Jack Fennimore
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Global Season Opens for Port Milwaukee

Importing as much as 179,000 tons of steel, exporting grain and manufactured products.

By - Apr 26th, 2018 12:21 pm
Federal Mackinac. Photo by Jack Fennimore.

Federal Mackinac. Photo by Jack Fennimore.

The first two vessels of Milwaukee’s 2018 international shipping season made their way to Port Milwaukee Tuesday afternoon.

Last December, Port Milwaukee unloaded 5,000 tons of steel before the St. Lawrence Seaway closed off international trade at the end of the year, as we reported. The seaway reopened to international trade late last month and the Federal Mackinac dropped off thousands of tons of rolled steel along with six massive industrial freezers heading to a food processor in the Fox River Valley and to two yachts. Meanwhile the Isolda loaded up Wisconsin-grown grain at the COFCO silos in the Port’s inner harbor after dropping off more steel. News media were invited to the Port’s Terminal Two to see the steel unloaded from the Federal Mackinac.

The Federal Mackinac came all the way from Ijmuiden, Netherlands last Sunday. The Isolda came in last Friday. Port Milwaukee spokesperson Jeff Fleming explained that the rolled bundles of steel move from the ship to the nearby warehouse and then are shipped via train or truck to transportation companies or steel brokers who then give it to manufacturers to create any number of products.

Fleming said that in addition to steel the Port can see specialized steel products like ones used to create the new Bucks arena as well as exotic cars and tractors imported from abroad. As for exports, in addition to grain the Port also occasionally transports finished manufactured products like a mining shovel created by Caterpillar.

The owner of the Federal Mackinac, Fednav Ltd., has regularly scheduled service to Milwaukee, said Fleming. He also said that companies that provide raw materials for local manufacturers know they can source the raw material in Europe and reliably bring it through the Port.

Port Milwaukee senior trade development representative Peter Hirthe said that 179,000 metric tons of steel traveled through the Port in 2017, and they expect similar numbers this year. The average amount of steel moving through the Port for the past four years has been more than 160,000 tons annually. Their all time record was 200,000 tons of steel in 2006. Hirthe estimated that more then 200,000 tons of grain were exported in 2017.

All this steel coming into Milwaukee is a good sign for the city’s economy. “The fact that steel is in demand is an indication that Milwaukee’s manufacturing economy is stable if not strong,” Fleming said. He also explained that Port Milwaukee charges a fee for products that move through and as a result the investment that taxpayers make into the Port pays a dividend because there’s net revenue returned to the city’s tax coffers.

The export of grain is a good sign for the agricultural industry as well. Fleming noted that all the grain the Port exports is grown within a 90 mile radius of the city, which means local farmers are reaching international markets.

The arrival of the steel comes after President Donald Trump announced last March that his administration will impose a 25 percent tariff on steel imports. However, Fleming and Hirthe don’t believe this will impact the Port too much. “For all the talk of international steel tariffs, the users of Port Milwaukee anticipate keeping the same volume of steel going forward into 2018 that they saw in 2017,” Fleming said.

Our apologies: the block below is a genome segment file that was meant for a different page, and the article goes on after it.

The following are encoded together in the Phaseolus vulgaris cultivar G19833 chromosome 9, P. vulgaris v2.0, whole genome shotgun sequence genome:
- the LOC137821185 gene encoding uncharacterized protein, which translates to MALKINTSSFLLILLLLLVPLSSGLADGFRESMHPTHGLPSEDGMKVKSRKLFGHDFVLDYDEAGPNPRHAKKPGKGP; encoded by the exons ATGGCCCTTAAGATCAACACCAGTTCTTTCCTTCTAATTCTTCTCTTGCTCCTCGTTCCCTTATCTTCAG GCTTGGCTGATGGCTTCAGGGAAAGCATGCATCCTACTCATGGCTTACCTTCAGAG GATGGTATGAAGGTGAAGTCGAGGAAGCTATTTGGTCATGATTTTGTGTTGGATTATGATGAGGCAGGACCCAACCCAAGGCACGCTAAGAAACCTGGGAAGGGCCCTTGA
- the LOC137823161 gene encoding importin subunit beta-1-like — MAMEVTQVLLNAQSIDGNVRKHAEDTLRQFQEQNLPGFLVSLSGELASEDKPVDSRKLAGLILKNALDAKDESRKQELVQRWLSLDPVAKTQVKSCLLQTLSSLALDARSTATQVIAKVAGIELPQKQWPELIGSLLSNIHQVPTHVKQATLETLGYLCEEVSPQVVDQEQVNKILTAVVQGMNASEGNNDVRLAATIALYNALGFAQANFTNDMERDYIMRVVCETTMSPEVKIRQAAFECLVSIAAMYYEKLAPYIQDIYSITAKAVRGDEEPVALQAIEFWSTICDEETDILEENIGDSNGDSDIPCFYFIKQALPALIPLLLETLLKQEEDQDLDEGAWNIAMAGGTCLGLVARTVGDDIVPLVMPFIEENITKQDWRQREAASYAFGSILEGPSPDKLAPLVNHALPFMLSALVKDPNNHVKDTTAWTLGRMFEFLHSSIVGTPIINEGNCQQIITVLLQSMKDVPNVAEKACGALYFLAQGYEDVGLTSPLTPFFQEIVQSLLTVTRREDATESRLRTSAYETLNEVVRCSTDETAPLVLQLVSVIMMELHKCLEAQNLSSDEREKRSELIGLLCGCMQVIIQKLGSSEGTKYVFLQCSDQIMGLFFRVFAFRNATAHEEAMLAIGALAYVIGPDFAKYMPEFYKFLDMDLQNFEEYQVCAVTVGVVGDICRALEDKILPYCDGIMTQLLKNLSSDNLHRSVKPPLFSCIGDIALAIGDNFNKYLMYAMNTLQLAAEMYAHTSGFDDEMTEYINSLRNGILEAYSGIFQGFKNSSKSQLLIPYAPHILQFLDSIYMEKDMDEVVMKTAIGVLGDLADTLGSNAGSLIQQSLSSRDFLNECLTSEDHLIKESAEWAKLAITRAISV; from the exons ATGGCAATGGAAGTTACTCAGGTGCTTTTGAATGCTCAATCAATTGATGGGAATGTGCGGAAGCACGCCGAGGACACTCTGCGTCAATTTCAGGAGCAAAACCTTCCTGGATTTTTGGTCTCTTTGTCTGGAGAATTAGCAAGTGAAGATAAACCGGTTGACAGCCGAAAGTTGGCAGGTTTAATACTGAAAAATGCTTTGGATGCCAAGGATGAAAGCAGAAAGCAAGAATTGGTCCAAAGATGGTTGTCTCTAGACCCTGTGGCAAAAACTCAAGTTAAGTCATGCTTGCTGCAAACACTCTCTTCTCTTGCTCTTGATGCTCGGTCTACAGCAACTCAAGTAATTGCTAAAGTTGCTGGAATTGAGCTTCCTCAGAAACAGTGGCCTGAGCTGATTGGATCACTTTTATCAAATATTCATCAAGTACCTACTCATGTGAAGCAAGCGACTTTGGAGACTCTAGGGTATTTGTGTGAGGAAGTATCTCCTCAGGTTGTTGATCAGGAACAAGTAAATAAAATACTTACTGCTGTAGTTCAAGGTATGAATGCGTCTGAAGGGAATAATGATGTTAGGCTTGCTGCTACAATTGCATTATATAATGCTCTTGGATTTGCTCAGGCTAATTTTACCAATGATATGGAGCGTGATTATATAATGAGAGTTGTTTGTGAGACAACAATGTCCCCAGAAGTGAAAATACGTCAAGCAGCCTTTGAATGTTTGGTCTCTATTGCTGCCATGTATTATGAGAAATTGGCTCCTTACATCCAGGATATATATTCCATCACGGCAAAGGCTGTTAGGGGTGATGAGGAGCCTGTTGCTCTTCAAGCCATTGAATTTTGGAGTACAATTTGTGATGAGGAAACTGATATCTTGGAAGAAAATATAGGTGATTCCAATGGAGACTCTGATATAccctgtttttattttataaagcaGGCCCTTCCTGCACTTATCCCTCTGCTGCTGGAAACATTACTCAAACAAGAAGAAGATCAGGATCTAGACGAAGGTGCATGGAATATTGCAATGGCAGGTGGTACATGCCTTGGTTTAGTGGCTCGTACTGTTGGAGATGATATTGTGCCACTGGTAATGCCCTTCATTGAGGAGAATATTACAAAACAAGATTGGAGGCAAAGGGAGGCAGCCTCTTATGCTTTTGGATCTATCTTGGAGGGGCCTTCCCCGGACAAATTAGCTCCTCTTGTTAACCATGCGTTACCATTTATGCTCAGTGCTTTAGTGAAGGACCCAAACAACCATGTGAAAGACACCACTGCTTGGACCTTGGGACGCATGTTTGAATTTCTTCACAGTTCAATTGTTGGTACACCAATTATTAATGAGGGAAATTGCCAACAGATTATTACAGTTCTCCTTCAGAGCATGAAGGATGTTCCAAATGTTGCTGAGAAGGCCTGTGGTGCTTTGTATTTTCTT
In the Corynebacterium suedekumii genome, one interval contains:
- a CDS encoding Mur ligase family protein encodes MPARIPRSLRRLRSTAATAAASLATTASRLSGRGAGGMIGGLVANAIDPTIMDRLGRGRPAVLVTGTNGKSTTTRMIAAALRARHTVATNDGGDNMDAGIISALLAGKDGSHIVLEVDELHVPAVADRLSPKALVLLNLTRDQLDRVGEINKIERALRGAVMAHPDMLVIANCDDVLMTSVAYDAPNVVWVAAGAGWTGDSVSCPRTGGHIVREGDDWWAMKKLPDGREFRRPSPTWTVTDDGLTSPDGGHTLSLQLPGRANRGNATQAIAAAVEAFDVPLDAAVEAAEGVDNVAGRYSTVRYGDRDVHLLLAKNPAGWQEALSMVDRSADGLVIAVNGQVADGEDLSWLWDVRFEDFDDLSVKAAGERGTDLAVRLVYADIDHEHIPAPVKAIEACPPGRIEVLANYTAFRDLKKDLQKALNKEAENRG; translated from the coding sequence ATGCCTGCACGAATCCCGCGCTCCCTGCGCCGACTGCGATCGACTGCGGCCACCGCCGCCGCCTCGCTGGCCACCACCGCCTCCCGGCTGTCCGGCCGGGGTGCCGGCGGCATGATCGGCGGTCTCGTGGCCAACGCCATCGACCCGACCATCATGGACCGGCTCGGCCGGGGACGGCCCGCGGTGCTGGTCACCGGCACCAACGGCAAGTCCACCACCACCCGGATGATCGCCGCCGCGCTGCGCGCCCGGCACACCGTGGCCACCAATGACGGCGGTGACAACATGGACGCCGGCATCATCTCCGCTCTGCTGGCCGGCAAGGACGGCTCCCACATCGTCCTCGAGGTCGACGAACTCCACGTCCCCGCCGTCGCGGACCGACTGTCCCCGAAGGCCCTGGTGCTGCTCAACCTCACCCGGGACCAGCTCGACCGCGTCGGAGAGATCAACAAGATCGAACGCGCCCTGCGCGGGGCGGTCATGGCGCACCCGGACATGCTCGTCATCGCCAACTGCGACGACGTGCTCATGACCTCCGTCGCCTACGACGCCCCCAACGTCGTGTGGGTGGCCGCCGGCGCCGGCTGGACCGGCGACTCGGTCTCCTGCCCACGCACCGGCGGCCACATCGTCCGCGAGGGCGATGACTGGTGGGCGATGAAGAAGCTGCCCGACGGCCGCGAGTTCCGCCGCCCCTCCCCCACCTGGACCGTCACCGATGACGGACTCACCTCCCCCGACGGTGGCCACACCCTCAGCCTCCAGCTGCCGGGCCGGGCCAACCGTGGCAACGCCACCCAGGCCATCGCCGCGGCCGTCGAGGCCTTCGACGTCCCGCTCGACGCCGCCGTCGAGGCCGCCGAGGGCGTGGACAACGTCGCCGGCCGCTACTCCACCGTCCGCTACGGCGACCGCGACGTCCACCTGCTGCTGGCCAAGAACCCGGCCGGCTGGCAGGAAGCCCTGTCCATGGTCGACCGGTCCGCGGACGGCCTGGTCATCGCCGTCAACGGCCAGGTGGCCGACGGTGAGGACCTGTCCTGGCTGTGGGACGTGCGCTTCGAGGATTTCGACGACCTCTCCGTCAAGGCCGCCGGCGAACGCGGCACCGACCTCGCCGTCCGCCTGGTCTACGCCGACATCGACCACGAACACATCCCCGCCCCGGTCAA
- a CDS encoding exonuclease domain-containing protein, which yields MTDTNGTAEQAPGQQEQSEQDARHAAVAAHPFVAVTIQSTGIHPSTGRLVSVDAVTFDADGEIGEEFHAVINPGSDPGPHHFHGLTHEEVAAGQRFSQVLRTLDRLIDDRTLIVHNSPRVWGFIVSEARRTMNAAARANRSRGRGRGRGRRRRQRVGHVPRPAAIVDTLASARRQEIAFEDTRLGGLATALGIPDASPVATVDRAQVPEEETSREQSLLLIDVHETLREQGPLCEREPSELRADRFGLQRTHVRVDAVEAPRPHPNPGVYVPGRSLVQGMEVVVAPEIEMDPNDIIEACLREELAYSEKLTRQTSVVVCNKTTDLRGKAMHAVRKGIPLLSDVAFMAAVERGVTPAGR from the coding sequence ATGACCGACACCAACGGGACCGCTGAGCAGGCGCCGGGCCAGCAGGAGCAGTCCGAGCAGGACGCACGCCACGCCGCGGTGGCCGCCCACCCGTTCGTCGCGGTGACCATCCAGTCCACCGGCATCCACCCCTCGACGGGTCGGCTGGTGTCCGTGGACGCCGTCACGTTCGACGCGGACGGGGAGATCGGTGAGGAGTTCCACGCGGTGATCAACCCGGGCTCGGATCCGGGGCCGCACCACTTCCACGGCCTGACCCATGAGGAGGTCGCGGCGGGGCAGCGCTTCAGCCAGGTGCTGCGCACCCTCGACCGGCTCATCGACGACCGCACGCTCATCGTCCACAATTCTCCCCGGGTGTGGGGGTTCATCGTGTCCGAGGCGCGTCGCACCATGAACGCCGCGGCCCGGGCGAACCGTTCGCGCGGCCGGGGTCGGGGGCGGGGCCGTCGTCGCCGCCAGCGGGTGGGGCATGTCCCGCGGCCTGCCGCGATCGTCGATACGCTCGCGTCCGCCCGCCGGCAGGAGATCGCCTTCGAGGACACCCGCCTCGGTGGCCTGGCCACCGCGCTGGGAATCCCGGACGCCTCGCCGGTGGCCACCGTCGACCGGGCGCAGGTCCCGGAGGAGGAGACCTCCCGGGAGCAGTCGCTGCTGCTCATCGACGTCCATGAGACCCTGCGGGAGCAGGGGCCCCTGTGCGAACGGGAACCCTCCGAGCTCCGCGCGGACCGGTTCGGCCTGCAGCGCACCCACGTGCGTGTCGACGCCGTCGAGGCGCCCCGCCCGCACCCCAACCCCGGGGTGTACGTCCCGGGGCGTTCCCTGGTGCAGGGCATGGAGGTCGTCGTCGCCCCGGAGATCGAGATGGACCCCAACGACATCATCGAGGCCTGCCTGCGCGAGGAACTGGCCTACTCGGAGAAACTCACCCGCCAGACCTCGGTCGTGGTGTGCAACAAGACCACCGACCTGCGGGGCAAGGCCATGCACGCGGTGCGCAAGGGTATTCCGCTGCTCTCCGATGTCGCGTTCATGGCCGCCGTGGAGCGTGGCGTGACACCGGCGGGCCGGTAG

Fleming explained that while tariffs do impact international trade, at this stage it’s unclear what effect the tariffs will have on steel. Even if there is an additional cost, steel manufacturers and users of steel in Milwaukee anticipate roughly the same volume of steel coming through the port at least for the next year or so.

Hirthe said that much of the steel and other materials that they bring in from Europe are goods that are used for manufacturing in U.S. mills that are at full capacity. The only way to source the volumes they need is to go offshore. That being said, they’re bringing in steel at equal or a little higher cost because it was made in European mills already. So it’s complementary to the domestic manufactured goods. “You could raise the tariff even higher than it has been suggested and you’d still be bringing this amount of material in because it can’t be produced at U.S. facilities right now,” he said. He added that it possibly could change in the future but right now their forecasts for the Port are still very stable.

The Port has been much busier than ever before in recent years. Hirthe said that in the last four years they’ve had about 40 ships from Europe, North Africa, and the Mediterranean come to the Port. In the four years prior to that they’ve seen only about a dozen ships.

Things don’t slow down at the Port even when the seaway closes. Fleming said that while the Federal Mackinac and the Isolda are the first oceangoing ships calling on the Port in 2018, since the beginning of the year they’ve had more than 40 lake freighters and barges handling hundreds of thousands of tons of road salt, limestone and cement.

The Port has also been investing in their rail lines, said Hirthe. At least 15 of the seaway vessel docks at the Port have rail sidings and they’re putting as much cargo onto rail cars as they can, which eliminates the need to put trucks on highways. In fact, last year they took 200 to 250 trucks off the highway and they want to double if not triple that this year. This lowers overall transportation costs as well as reduces carbon footprints and makes roads less congested.

See the action for yourself in our photo gallery below.

Photo Gallery

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